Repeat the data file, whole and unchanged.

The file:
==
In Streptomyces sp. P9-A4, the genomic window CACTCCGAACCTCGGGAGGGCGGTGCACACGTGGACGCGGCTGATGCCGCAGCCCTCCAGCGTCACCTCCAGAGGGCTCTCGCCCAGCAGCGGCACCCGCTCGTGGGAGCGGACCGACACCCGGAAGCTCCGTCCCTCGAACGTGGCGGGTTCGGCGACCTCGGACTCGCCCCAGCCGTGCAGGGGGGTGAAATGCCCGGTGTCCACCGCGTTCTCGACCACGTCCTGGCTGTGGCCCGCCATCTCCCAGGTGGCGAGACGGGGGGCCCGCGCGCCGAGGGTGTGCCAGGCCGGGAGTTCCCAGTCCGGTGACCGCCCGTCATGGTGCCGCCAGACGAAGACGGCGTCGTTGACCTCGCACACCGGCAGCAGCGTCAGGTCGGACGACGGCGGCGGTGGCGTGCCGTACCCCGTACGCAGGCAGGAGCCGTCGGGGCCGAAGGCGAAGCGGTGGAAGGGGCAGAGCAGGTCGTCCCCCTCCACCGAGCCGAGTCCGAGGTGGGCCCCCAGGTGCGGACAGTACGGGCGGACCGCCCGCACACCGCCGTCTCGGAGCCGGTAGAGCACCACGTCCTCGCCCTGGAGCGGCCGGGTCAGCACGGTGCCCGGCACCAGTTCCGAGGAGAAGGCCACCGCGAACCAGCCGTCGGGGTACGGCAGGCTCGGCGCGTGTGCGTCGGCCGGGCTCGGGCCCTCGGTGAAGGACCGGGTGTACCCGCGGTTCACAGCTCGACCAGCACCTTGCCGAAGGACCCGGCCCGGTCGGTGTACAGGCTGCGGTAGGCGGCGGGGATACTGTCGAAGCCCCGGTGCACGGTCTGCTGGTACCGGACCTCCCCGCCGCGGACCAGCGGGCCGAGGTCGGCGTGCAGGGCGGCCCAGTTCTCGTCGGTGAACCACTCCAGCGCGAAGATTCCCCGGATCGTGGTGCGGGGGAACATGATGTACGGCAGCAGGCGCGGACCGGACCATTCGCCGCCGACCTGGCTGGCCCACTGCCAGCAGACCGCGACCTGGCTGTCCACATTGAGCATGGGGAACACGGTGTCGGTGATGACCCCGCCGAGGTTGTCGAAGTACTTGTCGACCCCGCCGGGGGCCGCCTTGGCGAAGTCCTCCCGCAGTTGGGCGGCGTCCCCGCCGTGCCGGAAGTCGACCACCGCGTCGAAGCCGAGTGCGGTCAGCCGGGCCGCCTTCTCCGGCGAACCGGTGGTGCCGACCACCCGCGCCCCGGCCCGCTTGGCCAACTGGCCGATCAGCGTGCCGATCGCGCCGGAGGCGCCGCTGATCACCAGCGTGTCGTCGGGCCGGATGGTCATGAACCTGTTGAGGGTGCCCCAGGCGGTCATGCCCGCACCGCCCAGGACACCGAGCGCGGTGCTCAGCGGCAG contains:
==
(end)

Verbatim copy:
In Streptomyces sp. P9-A4, the genomic window CACTCCGAACCTCGGGAGGGCGGTGCACACGTGGACGCGGCTGATGCCGCAGCCCTCCAGCGTCACCTCCAGAGGGCTCTCGCCCAGCAGCGGCACCCGCTCGTGGGAGCGGACCGACACCCGGAAGCTCCGTCCCTCGAACGTGGCGGGTTCGGCGACCTCGGACTCGCCCCAGCCGTGCAGGGGGGTGAAATGCCCGGTGTCCACCGCGTTCTCGACCACGTCCTGGCTGTGGCCCGCCATCTCCCAGGTGGCGAGACGGGGGGCCCGCGCGCCGAGGGTGTGCCAGGCCGGGAGTTCCCAGTCCGGTGACCGCCCGTCATGGTGCCGCCAGACGAAGACGGCGTCGTTGACCTCGCACACCGGCAGCAGCGTCAGGTCGGACGACGGCGGCGGTGGCGTGCCGTACCCCGTACGCAGGCAGGAGCCGTCGGGGCCGAAGGCGAAGCGGTGGAAGGGGCAGAGCAGGTCGTCCCCCTCCACCGAGCCGAGTCCGAGGTGGGCCCCCAGGTGCGGACAGTACGGGCGGACCGCCCGCACACCGCCGTCTCGGAGCCGGTAGAGCACCACGTCCTCGCCCTGGAGCGGCCGGGTCAGCACGGTGCCCGGCACCAGTTCCGAGGAGAAGGCCACCGCGAACCAGCCGTCGGGGTACGGCAGGCTCGGCGCGTGTGCGTCGGCCGGGCTCGGGCCCTCGGTGAAGGACCGGGTGTACCCGCGGTTCACAGCTCGACCAGCACCTTGCCGAAGGACCCGGCCCGGTCGGTGTACAGGCTGCGGTAGGCGGCGGGGATACTGTCGAAGCCCCGGTGCACGGTCTGCTGGTACCGGACCTCCCCGCCGCGGACCAGCGGGCCGAGGTCGGCGTGCAGGGCGGCCCAGTTCTCGTCGGTGAACCACTCCAGCGCGAAGATTCCCCGGATCGTGGTGCGGGGGAACATGATGTACGGCAGCAGGCGCGGACCGGACCATTCGCCGCCGACCTGGCTGGCCCACTGCCAGCAGACCGCGACCTGGCTGTCCACATTGAGCATGGGGAACACGGTGTCGGTGATGACCCCGCCGAGGTTGTCGAAGTACTTGTCGACCCCGCCGGGGGCCGCCTTGGCGAAGTCCTCCCGCAGTTGGGCGGCGTCCCCGCCGTGCCGGAAGTCGACCACCGCGTCGAAGCCGAGTGCGGTCAGCCGGGCCGCCTTCTCCGGCGAACCGGTGGTGCCGACCACCCGCGCCCCGGCCCGCTTGGCCAACTGGCCGATCAGCGTGCCGATCGCGCCGGAGGCGCCGCTGATCACCAGCGTGTCGTCGGGCCGGATGGTCATGAACCTGTTGAGGGTGCCCCAGGCGGTCATGCCCGCACCGCCCAGGACACCGAGCGCGGTGCTCAGCGGCAG contains: